Q: Is it important to be passionate about my job? I like my job, most of the time. Is that enough?
It would be nice for everyone to be passionate about their job. However, passion can be a dangerous term to latch onto, because it is a very tall order! Of course it’s lovely to see old clips of an 11-year old David Beckham on Blue Peter doing keepy-uppies, declaring “I want to be a footballer”. Seeing how his life unfolded to incorporate his passion (assuming it is such!) is heart-warming, but not necessarily achieveable – or even necessary – for everyone.
To me, satisfaction is really the key. It is said that most people are satisfied in their role if they feel they have some autonomy and that they are generally good at what they do. As passion is rarer and more personal, it is more difficult to define in universal terms.
In your work, know what track you would like to be on, and then stop from time to time to ask “Am I OK?”. If you are not where you want to be, or at least on an identifiable road to eventual job satisfaction, correct your path.
Did this question come from within you, or was it triggered by someone or something else? Look inward to determine what is ‘enough’. Be clear on this before progressing these thoughts – otherwise you risk creating a needlessly challenging 2013! You are you. Don’t let any person, book or media soundbite tell you that something needs to change if that’s not actually the case.
As a foundation, I would recommend knowing where your values lie. In my work I have seen that, when employees feel dispassionate or dissatisfied, it’s often to do with the environment or context. It is not because they are doing the wrong job. For example, if you have strong values around Transparency or Community, you will never be at ease in a company that does not engage frequently and openly with its employees, or where some activities feel a bit ‘hidden’ or ‘underhand’. Being an employee or working in an office environment is not the problem. Be careful to spot the difference.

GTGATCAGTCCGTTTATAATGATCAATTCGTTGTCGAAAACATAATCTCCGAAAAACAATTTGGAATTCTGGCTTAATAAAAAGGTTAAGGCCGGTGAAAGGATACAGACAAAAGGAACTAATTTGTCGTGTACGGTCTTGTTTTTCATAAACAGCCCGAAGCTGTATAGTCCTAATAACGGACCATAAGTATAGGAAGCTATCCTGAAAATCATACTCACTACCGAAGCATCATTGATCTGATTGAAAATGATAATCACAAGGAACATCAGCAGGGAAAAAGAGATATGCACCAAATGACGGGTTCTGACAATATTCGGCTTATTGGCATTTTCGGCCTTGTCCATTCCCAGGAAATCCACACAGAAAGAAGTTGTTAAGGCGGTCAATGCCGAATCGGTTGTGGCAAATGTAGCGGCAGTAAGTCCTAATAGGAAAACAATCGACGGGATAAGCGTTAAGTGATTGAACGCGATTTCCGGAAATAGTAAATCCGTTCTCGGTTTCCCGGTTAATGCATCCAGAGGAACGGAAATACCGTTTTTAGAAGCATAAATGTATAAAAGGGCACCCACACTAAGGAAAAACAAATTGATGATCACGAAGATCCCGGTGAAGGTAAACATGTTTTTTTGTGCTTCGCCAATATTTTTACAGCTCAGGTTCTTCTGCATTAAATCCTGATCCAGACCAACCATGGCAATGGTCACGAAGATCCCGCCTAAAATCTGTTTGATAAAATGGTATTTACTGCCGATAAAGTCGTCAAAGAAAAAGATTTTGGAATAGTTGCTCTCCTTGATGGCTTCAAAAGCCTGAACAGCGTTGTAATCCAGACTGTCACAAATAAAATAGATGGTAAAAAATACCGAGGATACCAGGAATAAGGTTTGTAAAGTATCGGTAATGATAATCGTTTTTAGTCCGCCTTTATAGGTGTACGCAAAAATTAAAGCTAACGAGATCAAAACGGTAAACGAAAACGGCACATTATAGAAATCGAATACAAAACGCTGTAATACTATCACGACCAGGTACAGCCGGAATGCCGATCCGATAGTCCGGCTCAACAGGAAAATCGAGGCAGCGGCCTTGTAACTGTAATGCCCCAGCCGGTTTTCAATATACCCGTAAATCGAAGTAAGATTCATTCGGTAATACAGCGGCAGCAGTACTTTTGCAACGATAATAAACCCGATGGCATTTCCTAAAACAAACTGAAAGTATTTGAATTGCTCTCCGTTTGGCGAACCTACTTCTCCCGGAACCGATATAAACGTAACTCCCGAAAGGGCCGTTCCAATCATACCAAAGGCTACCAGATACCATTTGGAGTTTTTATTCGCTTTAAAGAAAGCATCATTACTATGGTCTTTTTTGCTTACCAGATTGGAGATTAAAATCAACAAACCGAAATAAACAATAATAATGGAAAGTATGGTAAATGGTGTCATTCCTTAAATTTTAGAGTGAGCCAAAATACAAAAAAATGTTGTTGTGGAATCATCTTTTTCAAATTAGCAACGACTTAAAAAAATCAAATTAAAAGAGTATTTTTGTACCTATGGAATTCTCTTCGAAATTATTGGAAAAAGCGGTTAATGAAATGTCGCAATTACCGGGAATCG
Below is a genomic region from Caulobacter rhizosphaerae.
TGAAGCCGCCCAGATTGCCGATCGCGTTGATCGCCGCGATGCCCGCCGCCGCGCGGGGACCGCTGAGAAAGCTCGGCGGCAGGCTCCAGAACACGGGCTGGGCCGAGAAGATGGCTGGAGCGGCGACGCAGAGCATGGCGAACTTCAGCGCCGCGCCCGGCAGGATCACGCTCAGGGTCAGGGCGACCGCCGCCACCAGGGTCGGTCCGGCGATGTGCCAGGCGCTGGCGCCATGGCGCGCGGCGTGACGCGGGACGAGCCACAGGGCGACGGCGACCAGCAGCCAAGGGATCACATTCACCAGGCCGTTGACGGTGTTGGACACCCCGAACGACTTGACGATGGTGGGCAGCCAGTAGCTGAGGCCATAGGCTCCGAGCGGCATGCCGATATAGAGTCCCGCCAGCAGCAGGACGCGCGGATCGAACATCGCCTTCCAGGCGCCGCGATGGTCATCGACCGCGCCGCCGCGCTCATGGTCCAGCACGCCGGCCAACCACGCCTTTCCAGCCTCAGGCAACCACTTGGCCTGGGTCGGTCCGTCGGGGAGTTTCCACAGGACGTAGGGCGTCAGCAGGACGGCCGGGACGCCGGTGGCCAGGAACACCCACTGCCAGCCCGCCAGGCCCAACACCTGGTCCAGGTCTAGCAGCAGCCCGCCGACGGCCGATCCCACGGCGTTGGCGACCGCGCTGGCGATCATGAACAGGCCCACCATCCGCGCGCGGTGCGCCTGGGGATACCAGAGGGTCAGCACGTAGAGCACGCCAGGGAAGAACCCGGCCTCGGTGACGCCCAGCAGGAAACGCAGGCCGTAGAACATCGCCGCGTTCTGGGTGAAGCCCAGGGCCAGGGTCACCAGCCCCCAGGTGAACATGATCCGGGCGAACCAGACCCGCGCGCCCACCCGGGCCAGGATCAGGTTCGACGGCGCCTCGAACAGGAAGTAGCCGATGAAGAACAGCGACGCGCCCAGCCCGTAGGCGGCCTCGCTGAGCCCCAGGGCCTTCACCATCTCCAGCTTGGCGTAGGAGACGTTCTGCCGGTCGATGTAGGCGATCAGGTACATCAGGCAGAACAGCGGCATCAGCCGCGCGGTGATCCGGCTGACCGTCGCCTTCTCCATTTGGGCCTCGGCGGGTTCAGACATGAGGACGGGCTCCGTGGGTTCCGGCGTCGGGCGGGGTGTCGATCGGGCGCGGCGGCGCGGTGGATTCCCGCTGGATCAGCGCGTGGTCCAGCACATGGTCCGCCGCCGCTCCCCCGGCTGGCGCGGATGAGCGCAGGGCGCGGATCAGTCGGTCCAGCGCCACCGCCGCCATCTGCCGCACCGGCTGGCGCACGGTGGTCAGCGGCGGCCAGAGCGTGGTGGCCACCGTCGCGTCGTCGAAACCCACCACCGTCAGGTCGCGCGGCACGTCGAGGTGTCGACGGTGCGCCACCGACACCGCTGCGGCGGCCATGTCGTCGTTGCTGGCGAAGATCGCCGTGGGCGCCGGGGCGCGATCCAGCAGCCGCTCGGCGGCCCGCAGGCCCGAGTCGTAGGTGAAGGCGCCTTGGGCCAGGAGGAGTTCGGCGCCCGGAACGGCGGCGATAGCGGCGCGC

I would also recommend knowing your own behavioural traits. To take one trait in isolation, as an example: if Confidence is a low-scoring trait for you, then People Management may be uncomfortable, no matter what organisation you sit in. By fighting for that promotion, by getting responsibility for more people, you may be working against your own ability to find satisfaction. You are not positioning yourself where you will be comfortable, where you will shine, where you will obtain most positive feedback. Therefore, you are unlikely to find your passion in that role.
So self-awareness is, as always, key.
Be realistic. It can take time for satisfaction to build in the workplace, or for an area of passion to be discovered. Integrate, explore, see where you best fit. Find the tasks and people with whom you work best. Understand the spirit and culture of your organisation. No manager can ‘switch on’ an environment that everyone will feel passionate about, because people are different. But find a way of doing what you are best at within your current environment and your happiness and sense of belonging will likely grow. This brings satisfaction. Passion may then develop.
Passion is good, but it doesn’t need to apply to everything. You may have a satisfactory job, and a passion-fulfilling hobby, for example. Astronomy has already coined the notion of the Goldilocks Zone – a place in space where conditions may be “just right” for life. Find your Goldilocks Zone. Then sit back and enjoy the sense of wellbeing!
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